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Derrick Williams, Pau Gasol And The Eternal Question: Now Or Never?

Should the Timberwolves flip rookie Derrick Williams for an All-Star level veteran like Pau Gasol, or wait for the team's young core to develop together? Tom Ziller argues that it's a matter of looking at the options' ceilings.

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Derrick Williams looked a lot like the Daytona 500 on Tuesday. He went bonkers against the L.A. Clippers as he and Michael Beasley led the Minnesota Timberwolves to a crucial win at STAPLES; the rookie maimed his own career highs in the game with 27 points on 9-10 shooting, including 4-4 from long-range. It was like a Derrick Williams fever dream, the wildest confirmation of that which so many saw in the prospect in college: a big, powerful and agile slasher, Danny Granger with attitude.

Williams showed why he was the legit No. 2 pick, and showed why no one laughs at the rumors suggesting that the forward could be the centerpiece of a multi-team trade that results in Minnesota landing a player like Pau Gasol. At the same time, Williams showed Minnesota a glimpse of the promise that could make the Wolves a Thunderian juggernaut in a few years. If Ricky Rubio develops as a legit threat as a scorer and Kevin Love remains Kevin Love, the addition of a Williams that resemble in any way the version we saw on Tuesday could make this team a real challenger at the top levels of the league.

Therein lies the eternal question for rebuilding clubs: when is it time to say "enough" and add veterans?

The Gasol rumor is an intriguing one, given that the Wolves have actually seen Nikola Pekovic turn into a credible NBA player, which turns Darko Milicic into the reserve defensive specialist he always should have been. Gasol would be an upgrade on Pekovic, but for how long?

Gasol, now 31, has seen his production and efficiency dip this season. It's hard to tell whether that can be attributed to the lockout -- efficiency is down everywhere -- or whether it is an age- or mileage-related trend. Pau doesn't use as much athleticism as his contemporary, Kevin Garnett. Gasol is more like Tim Duncan in that he depends on length and skill almost exclusively. This means that unlike KG, whose game has been forced to change somewhat in his twilight, Gasol can likely continue to do what he does into his mid-30s. But even Duncan has eventually lost effectiveness despite the consistency of his style. One would expect Gasol to, as well.

But when? That's the key question that must inform the Wolves' answer to the larger question about dealing Williams for Gasol specifically, or any older All-Star caliber player in general. You wouldn't trade such an enticing prospect for one year and change of an All-Star. Would you do it to get an effective player for the next two seasons? Three? If you pull the trigger, will that take you high enough to meet the team's goals, which we'd assume to be a championship?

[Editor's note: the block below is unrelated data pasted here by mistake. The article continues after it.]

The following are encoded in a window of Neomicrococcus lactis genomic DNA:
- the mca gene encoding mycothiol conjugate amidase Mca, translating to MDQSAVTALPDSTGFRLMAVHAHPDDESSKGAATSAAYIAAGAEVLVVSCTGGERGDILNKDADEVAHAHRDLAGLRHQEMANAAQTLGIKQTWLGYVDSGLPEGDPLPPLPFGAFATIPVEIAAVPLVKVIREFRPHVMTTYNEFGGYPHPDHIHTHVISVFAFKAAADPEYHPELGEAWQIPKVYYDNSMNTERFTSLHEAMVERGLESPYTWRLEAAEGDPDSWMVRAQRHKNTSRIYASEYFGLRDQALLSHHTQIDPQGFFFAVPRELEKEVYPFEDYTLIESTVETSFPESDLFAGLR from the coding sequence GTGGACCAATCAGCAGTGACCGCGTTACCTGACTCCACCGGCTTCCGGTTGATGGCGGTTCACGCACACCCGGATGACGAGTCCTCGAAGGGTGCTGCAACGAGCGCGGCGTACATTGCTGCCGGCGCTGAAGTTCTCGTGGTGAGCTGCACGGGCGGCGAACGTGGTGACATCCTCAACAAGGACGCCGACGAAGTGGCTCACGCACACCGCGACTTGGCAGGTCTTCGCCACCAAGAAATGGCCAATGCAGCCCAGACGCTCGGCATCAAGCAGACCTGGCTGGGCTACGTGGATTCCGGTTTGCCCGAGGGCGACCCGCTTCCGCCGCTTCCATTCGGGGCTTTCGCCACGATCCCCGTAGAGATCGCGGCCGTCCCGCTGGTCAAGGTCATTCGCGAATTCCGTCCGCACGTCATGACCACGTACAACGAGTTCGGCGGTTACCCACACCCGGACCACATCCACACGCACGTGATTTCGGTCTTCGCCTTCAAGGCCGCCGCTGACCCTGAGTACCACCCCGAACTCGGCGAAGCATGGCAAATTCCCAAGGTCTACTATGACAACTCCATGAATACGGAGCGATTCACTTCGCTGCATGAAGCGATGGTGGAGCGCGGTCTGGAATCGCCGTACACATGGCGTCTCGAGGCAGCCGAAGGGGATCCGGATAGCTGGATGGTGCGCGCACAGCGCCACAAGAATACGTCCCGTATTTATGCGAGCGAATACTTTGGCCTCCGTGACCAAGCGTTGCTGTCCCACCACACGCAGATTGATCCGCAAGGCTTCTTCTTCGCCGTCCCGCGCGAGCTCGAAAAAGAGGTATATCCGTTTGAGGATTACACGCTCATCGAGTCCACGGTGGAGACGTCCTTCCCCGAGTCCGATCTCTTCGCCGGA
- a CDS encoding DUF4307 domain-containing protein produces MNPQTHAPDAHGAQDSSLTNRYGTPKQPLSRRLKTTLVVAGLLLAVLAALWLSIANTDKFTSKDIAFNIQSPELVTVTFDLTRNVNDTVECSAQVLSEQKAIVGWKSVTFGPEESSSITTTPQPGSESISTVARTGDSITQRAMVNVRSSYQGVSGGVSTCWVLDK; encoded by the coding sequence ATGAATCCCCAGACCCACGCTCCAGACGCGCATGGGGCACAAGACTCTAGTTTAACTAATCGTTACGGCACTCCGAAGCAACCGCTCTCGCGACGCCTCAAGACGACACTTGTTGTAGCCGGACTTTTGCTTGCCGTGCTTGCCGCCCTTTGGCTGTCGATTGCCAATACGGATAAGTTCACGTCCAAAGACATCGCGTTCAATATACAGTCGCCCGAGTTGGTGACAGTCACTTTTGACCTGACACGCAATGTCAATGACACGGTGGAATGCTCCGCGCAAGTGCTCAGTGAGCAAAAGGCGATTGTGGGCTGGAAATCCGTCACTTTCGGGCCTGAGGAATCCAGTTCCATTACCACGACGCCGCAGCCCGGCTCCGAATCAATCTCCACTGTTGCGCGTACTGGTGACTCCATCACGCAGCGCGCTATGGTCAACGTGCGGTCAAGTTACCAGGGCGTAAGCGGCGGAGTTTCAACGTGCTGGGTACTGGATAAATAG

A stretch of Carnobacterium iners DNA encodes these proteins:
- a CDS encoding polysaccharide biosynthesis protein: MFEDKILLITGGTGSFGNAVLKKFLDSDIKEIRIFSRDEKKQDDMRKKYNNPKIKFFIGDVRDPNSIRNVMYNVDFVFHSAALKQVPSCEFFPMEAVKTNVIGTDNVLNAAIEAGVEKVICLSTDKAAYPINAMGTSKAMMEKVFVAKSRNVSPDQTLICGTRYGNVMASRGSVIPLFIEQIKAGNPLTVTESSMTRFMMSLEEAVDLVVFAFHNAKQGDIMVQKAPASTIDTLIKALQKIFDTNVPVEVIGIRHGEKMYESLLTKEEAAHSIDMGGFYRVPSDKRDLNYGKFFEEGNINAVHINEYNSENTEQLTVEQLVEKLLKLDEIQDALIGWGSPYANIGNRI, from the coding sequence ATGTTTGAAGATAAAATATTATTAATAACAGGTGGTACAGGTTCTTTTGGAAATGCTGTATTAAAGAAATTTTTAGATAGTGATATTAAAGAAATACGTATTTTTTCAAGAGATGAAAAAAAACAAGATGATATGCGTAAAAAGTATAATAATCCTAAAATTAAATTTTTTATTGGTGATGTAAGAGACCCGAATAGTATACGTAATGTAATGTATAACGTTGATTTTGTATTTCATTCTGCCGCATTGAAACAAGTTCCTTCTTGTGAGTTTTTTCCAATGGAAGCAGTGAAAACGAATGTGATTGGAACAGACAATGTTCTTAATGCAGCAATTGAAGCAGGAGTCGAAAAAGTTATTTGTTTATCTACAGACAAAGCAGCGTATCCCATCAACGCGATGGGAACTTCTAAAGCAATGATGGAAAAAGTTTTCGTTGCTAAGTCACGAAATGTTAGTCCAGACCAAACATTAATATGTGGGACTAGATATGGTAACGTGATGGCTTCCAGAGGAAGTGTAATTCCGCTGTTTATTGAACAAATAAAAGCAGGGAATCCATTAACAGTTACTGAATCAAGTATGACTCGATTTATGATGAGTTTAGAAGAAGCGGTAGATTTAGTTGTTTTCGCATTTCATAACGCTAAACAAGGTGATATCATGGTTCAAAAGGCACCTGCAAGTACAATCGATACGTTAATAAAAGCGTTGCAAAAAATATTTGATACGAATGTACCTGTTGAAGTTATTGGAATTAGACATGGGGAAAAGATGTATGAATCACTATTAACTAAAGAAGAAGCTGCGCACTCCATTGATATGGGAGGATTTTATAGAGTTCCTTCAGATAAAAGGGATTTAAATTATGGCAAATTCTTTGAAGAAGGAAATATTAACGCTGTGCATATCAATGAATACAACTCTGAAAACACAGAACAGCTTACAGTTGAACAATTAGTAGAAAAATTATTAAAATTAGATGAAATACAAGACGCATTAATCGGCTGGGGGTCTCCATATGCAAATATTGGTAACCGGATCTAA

That's why I'm skeptical that dealing Williams for a player like Gasol -- a non-MVP candidate who plays at an All-Star level over the ages of 28 or 29 -- is the right move. It's all about the goal and the projection of potential. If you deal the 20-year-old Williams for the 31-year-old Gasol, you're seeing an immediate upgrade ... but the Wolves wouldn't be an instant title contender. Gasol's not going to get younger and more effective over time (unless the Wolves poach the Suns' training staff). Rubio-Love-Gasol doesn't look like a title team, even if you count on Ricky's jumper improving and Gasol remaining consistent.

But one could reasonably project a Rubio-Love-Williams core to be that good down the line. It's a balanced unit with two shooters, two big bodies and the most creative young guard in the league. Add a defensive center (Pekovic?) and a wing who can threaten in transition (Wesley John-- ... sorry, too soon), and you have the makings of a great unit. By renting Gasol for the twilight of his career, you concede that future.

Both arguments -- to make such a trade right now or not -- have merits. There are legit reasons to make a move too early rather than too late. Not all prospects develop, of course. Michael Beasley, who also exploded for Minnesota on Wednesday, is a wonderful example of that reality. But to me, Williams looks real enough to be a good bet, and time is on Minnesota's side as Rubio is just 20, Love just 23.

We'll see which way the Wolves go over the next few weeks. I'm sure David Kahn will make the right move.

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The Hook is SB Nation's regular basketball column from Tom Ziller. See the archives.